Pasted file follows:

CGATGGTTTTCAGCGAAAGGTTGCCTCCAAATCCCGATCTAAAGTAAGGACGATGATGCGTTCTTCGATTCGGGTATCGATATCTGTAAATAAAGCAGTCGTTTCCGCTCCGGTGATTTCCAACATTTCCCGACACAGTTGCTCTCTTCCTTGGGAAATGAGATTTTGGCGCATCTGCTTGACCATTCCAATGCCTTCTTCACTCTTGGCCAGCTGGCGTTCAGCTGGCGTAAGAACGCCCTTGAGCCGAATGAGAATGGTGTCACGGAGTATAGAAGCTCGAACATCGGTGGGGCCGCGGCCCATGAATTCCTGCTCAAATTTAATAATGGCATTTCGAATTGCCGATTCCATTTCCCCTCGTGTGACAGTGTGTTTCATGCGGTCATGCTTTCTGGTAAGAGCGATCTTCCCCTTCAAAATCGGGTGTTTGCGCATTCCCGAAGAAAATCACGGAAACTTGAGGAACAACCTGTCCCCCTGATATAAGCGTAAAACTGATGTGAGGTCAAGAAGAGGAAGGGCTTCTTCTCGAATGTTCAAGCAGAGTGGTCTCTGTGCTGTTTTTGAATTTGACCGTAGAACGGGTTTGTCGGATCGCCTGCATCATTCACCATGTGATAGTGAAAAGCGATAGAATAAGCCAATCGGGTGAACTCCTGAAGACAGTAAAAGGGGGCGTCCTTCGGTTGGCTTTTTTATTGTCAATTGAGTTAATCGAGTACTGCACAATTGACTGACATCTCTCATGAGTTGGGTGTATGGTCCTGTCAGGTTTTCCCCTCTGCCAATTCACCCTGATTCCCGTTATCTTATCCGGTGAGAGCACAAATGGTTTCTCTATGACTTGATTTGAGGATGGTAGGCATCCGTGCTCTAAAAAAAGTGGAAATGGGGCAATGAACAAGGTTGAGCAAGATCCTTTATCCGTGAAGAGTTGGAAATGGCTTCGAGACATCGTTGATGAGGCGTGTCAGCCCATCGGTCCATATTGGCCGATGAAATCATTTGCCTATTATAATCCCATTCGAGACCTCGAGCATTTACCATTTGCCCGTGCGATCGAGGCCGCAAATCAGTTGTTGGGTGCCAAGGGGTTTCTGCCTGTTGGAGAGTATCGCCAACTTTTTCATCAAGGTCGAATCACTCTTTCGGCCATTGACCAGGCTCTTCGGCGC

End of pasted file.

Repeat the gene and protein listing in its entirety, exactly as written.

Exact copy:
CGATGGTTTTCAGCGAAAGGTTGCCTCCAAATCCCGATCTAAAGTAAGGACGATGATGCGTTCTTCGATTCGGGTATCGATATCTGTAAATAAAGCAGTCGTTTCCGCTCCGGTGATTTCCAACATTTCCCGACACAGTTGCTCTCTTCCTTGGGAAATGAGATTTTGGCGCATCTGCTTGACCATTCCAATGCCTTCTTCACTCTTGGCCAGCTGGCGTTCAGCTGGCGTAAGAACGCCCTTGAGCCGAATGAGAATGGTGTCACGGAGTATAGAAGCTCGAACATCGGTGGGGCCGCGGCCCATGAATTCCTGCTCAAATTTAATAATGGCATTTCGAATTGCCGATTCCATTTCCCCTCGTGTGACAGTGTGTTTCATGCGGTCATGCTTTCTGGTAAGAGCGATCTTCCCCTTCAAAATCGGGTGTTTGCGCATTCCCGAAGAAAATCACGGAAACTTGAGGAACAACCTGTCCCCCTGATATAAGCGTAAAACTGATGTGAGGTCAAGAAGAGGAAGGGCTTCTTCTCGAATGTTCAAGCAGAGTGGTCTCTGTGCTGTTTTTGAATTTGACCGTAGAACGGGTTTGTCGGATCGCCTGCATCATTCACCATGTGATAGTGAAAAGCGATAGAATAAGCCAATCGGGTGAACTCCTGAAGACAGTAAAAGGGGGCGTCCTTCGGTTGGCTTTTTTATTGTCAATTGAGTTAATCGAGTACTGCACAATTGACTGACATCTCTCATGAGTTGGGTGTATGGTCCTGTCAGGTTTTCCCCTCTGCCAATTCACCCTGATTCCCGTTATCTTATCCGGTGAGAGCACAAATGGTTTCTCTATGACTTGATTTGAGGATGGTAGGCATCCGTGCTCTAAAAAAAGTGGAAATGGGGCAATGAACAAGGTTGAGCAAGATCCTTTATCCGTGAAGAGTTGGAAATGGCTTCGAGACATCGTTGATGAGGCGTGTCAGCCCATCGGTCCATATTGGCCGATGAAATCATTTGCCTATTATAATCCCATTCGAGACCTCGAGCATTTACCATTTGCCCGTGCGATCGAGGCCGCAAATCAGTTGTTGGGTGCCAAGGGGTTTCTGCCTGTTGGAGAGTATCGCCAACTTTTTCATCAAGGTCGAATCACTCTTTCGGCCATTGACCAGGCTCTTCGGCGC